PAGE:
Oh, yeah; acrylic glue is a welding glue; it melts the surface of the plastic. This means it changes the appearance of the frosted portions. To make this work, I had to carefully mark out on the face piece where the outer shell would hide the glue, and apply glue only in those spots. I missed a little and oozed a little, but I more-or-less managed this.
Cyanoacrylics -- superglues -- are to be avoided; they craze and discolor acrylics. Fortunately epoxy and hot glue are fairly benign (they just don't have the same strength as those acrylic welds).
Step 6: "Close the Blast Doors, Close the Blast Doors!"
The important thing to know about preparing art for a laser engraver is how that particular machine interprets cut versus engrave. In the case of the Epilog Helix print drivers, the distinction is simple; all artwork is raster, with the exception of vector lines with a width of .001 points; those lines are treated as cut lines.
This means you can engrave and cut from the same piece of art, in one operation. Often, however, you get a cleaner cut if you cut twice, at lower power.
First, prep the original artwork. In the case of the "diffused" panels, the art consisted of text (using a freeware Star Wars font) wrapped to path (a circle), and a set of ornamental spline paths cloned several times to fill the outside shell.
I did this original art in the freeware vector art program Inkscape. In order to get the reversed image necessary to engrave all but the lines and words, I exported to Gimp, inverted there, then re-imported as a bitmap.
I used SVG as the interchange format between Inkscape and Illustrator, resulting in having to re-scale the image in Illustrator once I got to the printer. But this is easy enough to do.
The important measurement here is the actual inside dimension of the assembled shell. I measured that with calipers, then subtracted 1/16th of an inch for easier fit. That became the cut line.
To assemble a cube, however, you want three different sizes. You will have two "cap" pieces that are the full dimension of the space they are fitting into. The next four pieces fit between those two outer caps; thus you have two "inside side" pieces that are the same width, but shorter by two thicknesses of acrylic, and two "inside end" pieces that are shorter by the same two thicknesses of acrylic, but also less wide by two thicknesses of acrylic.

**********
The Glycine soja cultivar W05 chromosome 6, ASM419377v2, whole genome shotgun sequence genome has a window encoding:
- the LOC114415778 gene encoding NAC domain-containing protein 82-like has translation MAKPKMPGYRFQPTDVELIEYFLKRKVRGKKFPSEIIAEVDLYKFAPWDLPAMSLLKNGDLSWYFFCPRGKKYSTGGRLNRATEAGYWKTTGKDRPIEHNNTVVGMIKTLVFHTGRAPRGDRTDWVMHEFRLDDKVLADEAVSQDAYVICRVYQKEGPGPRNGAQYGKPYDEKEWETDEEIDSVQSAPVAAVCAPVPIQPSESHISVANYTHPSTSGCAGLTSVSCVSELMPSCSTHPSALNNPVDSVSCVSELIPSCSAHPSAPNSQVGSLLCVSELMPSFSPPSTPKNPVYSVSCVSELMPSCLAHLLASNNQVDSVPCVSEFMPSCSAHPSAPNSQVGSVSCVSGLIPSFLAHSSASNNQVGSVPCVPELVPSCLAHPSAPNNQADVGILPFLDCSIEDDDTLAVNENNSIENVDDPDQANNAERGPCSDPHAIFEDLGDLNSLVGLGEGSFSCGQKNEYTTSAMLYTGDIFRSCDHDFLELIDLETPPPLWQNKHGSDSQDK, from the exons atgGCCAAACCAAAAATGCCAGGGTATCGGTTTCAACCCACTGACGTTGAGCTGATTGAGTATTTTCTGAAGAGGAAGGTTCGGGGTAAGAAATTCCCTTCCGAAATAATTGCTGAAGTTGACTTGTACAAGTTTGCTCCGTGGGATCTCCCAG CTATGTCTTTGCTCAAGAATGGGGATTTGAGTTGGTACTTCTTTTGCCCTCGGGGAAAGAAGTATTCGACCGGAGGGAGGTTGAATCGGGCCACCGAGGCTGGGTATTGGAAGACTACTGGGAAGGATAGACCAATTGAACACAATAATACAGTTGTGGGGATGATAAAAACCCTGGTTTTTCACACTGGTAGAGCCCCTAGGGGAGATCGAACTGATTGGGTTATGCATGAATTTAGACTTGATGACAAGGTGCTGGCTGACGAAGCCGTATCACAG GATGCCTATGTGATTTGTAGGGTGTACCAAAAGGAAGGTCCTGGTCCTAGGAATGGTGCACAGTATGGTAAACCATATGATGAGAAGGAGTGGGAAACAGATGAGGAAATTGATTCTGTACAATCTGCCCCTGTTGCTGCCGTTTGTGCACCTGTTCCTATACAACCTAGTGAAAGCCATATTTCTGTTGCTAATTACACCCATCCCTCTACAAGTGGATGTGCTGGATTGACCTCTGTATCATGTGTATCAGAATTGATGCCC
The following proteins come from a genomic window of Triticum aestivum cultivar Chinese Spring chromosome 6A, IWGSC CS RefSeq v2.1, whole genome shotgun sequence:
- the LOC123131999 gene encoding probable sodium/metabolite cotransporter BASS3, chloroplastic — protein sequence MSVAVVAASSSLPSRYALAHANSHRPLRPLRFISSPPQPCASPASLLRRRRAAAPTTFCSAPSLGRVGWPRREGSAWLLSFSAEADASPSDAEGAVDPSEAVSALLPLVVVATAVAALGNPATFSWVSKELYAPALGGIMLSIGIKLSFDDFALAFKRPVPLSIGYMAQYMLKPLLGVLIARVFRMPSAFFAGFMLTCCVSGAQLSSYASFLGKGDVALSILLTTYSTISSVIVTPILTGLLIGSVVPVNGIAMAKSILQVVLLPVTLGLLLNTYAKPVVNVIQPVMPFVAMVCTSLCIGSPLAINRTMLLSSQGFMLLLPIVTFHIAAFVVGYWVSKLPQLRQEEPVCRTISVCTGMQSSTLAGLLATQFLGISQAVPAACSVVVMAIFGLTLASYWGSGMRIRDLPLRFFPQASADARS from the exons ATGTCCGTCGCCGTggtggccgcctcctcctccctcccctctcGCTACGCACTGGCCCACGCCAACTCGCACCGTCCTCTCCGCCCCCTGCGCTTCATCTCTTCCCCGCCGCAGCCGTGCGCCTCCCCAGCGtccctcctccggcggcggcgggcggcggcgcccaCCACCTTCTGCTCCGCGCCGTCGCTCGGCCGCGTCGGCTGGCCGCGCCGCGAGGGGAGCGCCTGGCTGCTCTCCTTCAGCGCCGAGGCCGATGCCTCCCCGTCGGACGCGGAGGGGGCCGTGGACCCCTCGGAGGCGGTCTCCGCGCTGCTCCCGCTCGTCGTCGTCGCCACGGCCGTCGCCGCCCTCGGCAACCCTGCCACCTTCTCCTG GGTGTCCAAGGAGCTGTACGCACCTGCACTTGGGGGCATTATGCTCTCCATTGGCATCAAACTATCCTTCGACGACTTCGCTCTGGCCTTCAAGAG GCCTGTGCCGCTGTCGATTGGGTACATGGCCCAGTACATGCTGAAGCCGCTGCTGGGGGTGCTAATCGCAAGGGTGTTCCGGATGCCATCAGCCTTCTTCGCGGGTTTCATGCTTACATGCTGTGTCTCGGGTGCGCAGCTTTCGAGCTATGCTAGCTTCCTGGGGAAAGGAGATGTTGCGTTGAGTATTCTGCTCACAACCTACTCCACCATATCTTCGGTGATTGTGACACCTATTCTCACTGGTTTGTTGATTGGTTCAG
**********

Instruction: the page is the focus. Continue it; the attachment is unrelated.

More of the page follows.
Look at the picture of the cut pieces again if that helps.
Step 7: "Those Turbo-lasers Will Cut Us Apart!"
The inner layer is just a cutout. I made a pattern of random blocks with connecting lines reminiscent of the patterns on the Millenium Falcon's control surfaces.
Laser engravers are probably the most forgiving CNC tool there is. But it is still good practice to combine your shapes and check for broken and overlapping paths.
To finish off the cutting, there were two special pieces; the "spider" holds the electronics in the center of the box, and the last piece is designed to hold the super-magnets that keep the lid on.
Do I need to point out you can assemble everything in Illustrator (or Inkscape), including reference layers, and by simply turning on and off visibility control what actually gets cut? Also, the color fills here are all for my reference; when I went to print, I selected "vector only" from the print options, thus none of the fill gets engraved; only the surrounding paths get cut.
TechShop will give you a basic class on the Epilog laser engravers before they allow you to use them. There are copies in the laser area of the class handout; specifically, the guide to powers and speeds. These will get you in the ballpark, but you must be prepared to make adjustments.
In the case of these pieces, many are so small I needed to reduce machine speed (as the warning posted near the lasers explains). I was using speeds no higher than 60% during the raster work to keep the print head from slamming back and forth too rapidly and damaging the motors.
For the actual engraving, I started on the low side of the recommended power. My first pieces bowed under the heat of all that engraving. I reduced power again over two more trials on scrap pieces, carefully notating my settings in my notebook as I worked, until I had a nice engraving with minimum distortion.
For the cutting, I started with my own power/speed combination found on a previous run with the same plastic, then modified it from there. You want to avoid having a lot of flare-ups when cutting. This is why the best cut is sometimes to do two passes at a lower power setting - without of course moving the piece between cuts!